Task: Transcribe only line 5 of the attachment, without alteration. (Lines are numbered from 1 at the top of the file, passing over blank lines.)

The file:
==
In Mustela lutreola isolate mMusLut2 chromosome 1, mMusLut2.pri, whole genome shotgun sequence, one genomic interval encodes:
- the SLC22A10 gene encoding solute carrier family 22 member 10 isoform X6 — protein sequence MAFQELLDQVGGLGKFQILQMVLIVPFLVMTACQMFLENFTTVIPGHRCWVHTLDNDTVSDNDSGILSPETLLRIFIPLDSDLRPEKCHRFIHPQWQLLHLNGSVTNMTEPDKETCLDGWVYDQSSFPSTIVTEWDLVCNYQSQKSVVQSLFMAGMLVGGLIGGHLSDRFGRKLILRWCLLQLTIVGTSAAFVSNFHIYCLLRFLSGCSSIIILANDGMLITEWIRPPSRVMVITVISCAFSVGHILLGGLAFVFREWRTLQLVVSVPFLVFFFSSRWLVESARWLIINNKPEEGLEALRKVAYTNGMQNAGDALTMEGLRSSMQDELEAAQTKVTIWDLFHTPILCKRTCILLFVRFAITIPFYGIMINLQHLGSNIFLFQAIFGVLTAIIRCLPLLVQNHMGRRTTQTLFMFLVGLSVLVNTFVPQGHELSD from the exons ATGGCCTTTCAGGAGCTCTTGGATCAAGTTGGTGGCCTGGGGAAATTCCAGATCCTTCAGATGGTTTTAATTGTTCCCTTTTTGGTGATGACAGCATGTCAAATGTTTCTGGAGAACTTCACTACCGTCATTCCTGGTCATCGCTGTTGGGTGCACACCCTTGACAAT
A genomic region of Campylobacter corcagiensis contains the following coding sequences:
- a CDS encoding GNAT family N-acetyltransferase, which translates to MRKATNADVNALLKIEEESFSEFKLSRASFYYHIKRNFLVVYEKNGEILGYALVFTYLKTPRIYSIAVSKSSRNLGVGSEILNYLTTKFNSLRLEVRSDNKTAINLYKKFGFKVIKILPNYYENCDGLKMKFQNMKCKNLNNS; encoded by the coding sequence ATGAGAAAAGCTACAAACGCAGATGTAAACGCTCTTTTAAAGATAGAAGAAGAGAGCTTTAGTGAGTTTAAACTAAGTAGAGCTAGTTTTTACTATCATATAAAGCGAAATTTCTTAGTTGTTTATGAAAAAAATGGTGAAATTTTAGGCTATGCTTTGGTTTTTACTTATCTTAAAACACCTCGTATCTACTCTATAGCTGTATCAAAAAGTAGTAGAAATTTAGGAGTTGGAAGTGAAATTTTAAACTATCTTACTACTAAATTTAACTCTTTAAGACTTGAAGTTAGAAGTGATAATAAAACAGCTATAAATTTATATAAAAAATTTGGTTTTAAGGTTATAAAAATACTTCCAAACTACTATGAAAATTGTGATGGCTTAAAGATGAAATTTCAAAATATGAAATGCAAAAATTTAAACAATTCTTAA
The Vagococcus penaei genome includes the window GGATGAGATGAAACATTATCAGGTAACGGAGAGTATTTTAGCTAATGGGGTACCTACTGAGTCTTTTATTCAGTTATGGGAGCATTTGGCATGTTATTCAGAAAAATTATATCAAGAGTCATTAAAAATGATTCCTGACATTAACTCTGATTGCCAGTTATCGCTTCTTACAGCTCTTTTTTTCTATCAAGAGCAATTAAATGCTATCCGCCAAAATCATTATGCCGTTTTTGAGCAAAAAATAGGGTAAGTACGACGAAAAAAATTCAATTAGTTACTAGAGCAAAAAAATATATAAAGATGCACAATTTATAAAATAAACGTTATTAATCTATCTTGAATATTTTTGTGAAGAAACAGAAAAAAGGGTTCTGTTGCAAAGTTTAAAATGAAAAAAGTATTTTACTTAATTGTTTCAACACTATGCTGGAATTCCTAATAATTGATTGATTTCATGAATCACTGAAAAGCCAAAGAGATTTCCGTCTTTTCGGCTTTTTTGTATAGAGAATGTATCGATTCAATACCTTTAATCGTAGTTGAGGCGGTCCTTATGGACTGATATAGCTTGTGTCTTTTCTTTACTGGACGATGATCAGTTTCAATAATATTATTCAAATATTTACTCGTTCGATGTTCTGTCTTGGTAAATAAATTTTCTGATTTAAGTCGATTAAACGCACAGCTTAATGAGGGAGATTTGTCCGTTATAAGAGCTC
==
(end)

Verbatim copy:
The Vagococcus penaei genome includes the window GGATGAGATGAAACATTATCAGGTAACGGAGAGTATTTTAGCTAATGGGGTACCTACTGAGTCTTTTATTCAGTTATGGGAGCATTTGGCATGTTATTCAGAAAAATTATATCAAGAGTCATTAAAAATGATTCCTGACATTAACTCTGATTGCCAGTTATCGCTTCTTACAGCTCTTTTTTTCTATCAAGAGCAATTAAATGCTATCCGCCAAAATCATTATGCCGTTTTTGAGCAAAAAATAGGGTAAGTACGACGAAAAAAATTCAATTAGTTACTAGAGCAAAAAAATATATAAAGATGCACAATTTATAAAATAAACGTTATTAATCTATCTTGAATATTTTTGTGAAGAAACAGAAAAAAGGGTTCTGTTGCAAAGTTTAAAATGAAAAAAGTATTTTACTTAATTGTTTCAACACTATGCTGGAATTCCTAATAATTGATTGATTTCATGAATCACTGAAAAGCCAAAGAGATTTCCGTCTTTTCGGCTTTTTTGTATAGAGAATGTATCGATTCAATACCTTTAATCGTAGTTGAGGCGGTCCTTATGGACTGATATAGCTTGTGTCTTTTCTTTACTGGACGATGATCAGTTTCAATAATATTATTCAAATATTTACTCGTTCGATGTTCTGTCTTGGTAAATAAATTTTCTGATTTAAGTCGATTAAACGCACAGCTTAATGAGGGAGATTTGTCCGTTATAAGAGCTC